clement wragge : rarotonga, 1906
" Her husband
! " says one.
" Look at him in the water ! "
Sure enough, there is a man swimming for dear life.
Now, the natives are great inter-island travellers ; if they can raise a pound, away they go to Raiatea or Tahiti to see friends, or just for the pleasure of the trip.
And the Taviuni is laden with them.
The main deck is strewed with mats, parius, and baskets ; and girls and babies, breadfruit and cocoanuts are
all over the place, blocking up the smoking-room to the disgust of Major Umphank, whose nose resents island odours.
But what is the trouble ?
The man came aboard
to see off his wife, and while yet fondling and crying over her, as natives
will, the anchor was up and the ship under way.
No money for passage, a sudden plunge and a dash for the beach.
Already, when he leaped, the steamer was a mile off.
" Will he land ? " thinks the wife ; " be seized by sharks, or dashed to pieces on the cruel coral ? "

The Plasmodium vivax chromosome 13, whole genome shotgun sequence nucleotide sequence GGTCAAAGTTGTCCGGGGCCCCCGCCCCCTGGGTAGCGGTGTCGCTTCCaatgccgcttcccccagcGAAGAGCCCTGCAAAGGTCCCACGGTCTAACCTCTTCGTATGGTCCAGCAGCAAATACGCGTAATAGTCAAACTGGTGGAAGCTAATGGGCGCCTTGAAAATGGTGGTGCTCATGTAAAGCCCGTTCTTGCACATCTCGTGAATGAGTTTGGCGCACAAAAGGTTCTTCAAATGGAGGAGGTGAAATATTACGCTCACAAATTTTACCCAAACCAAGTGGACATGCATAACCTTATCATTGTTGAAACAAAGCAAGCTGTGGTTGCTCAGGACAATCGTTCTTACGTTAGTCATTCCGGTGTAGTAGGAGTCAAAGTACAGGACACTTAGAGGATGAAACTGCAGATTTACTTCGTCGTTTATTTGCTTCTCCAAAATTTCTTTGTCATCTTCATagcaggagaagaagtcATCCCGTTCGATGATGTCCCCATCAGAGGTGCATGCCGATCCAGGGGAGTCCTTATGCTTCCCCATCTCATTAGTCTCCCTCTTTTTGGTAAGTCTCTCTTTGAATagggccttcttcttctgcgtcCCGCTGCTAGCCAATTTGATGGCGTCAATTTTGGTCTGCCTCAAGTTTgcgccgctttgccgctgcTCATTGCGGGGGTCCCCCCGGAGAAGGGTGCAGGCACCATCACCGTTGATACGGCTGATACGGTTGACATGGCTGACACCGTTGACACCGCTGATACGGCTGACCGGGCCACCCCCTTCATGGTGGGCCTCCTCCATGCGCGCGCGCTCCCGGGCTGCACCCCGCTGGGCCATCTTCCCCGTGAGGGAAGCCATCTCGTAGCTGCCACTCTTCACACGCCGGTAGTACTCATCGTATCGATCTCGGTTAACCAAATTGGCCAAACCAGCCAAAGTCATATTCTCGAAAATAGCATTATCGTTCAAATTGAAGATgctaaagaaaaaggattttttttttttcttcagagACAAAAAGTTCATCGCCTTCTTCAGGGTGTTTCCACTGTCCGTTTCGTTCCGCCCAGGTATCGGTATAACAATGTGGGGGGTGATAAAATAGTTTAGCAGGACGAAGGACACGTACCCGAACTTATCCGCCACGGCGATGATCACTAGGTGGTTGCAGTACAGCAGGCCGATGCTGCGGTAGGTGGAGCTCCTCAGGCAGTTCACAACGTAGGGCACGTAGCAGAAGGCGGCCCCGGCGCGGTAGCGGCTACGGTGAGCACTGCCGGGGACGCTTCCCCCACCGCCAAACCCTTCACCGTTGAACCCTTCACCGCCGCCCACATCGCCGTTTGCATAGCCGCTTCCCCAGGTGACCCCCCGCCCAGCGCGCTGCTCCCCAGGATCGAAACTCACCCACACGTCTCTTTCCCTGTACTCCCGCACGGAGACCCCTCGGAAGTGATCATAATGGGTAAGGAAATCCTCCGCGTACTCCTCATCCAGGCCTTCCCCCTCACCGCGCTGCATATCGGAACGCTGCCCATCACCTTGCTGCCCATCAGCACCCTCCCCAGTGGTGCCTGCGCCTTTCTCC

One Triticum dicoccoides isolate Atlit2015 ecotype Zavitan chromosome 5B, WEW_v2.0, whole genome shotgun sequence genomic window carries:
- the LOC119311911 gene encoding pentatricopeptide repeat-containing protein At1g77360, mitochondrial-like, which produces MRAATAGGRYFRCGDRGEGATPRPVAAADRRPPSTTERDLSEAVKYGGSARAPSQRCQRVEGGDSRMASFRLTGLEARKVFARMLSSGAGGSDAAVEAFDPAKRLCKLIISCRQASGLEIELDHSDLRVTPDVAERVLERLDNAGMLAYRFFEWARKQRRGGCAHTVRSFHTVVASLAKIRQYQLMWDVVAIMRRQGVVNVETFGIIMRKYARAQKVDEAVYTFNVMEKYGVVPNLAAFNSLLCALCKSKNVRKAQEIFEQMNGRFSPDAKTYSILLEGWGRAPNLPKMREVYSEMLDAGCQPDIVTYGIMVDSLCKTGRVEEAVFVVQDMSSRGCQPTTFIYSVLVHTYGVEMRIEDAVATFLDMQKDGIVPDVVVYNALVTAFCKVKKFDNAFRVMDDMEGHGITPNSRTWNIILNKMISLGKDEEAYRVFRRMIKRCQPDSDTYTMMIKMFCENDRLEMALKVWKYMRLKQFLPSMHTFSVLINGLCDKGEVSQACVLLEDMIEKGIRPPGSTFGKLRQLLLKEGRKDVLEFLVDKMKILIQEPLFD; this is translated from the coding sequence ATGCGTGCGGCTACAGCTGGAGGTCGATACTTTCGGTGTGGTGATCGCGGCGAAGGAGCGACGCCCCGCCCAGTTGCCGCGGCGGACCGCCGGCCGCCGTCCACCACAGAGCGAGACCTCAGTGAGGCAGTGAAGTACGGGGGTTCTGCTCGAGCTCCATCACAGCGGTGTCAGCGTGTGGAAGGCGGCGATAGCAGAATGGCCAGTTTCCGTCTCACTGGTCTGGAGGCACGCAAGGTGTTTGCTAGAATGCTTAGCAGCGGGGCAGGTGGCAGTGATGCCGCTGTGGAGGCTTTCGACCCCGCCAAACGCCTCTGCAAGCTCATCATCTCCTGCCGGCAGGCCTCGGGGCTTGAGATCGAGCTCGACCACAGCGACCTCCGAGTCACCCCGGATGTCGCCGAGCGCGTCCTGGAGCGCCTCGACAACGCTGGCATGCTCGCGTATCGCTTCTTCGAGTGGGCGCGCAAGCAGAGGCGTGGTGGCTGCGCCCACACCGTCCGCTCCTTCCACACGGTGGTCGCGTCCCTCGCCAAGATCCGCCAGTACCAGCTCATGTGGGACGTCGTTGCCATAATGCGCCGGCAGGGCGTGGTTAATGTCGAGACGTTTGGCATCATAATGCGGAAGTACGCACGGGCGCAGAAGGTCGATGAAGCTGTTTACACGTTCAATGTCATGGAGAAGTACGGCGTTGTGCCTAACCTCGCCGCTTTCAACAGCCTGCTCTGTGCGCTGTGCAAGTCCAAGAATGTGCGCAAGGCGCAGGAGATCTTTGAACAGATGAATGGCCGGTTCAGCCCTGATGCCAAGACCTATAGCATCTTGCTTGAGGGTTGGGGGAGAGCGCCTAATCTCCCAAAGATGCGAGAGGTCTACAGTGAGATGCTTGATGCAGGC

'Tis an exciting
time ; the breakers are rolling in seething fury over the reef, which the
man, who is a powerful swimmer, is now approaching.
The woman wails on in keenest anguish, and all feel for her.
" Give us the
glasses," says the steward. " Heavens ! he is in the breakers now.
Look ! he is swimming aside with all his might."
A big wave bears him on the crest and he is over ; shallow water now and walking ashore.
The wife, who sees it all, sighs in relief, dries her tears and combs her hair.
Then to her mat, another lover comes forward to console her for the rest of the voyage, and is accepted forthwith ; so all's well that ends well.
The Romance of the South Seas
Chatto & Windus, London, 1906.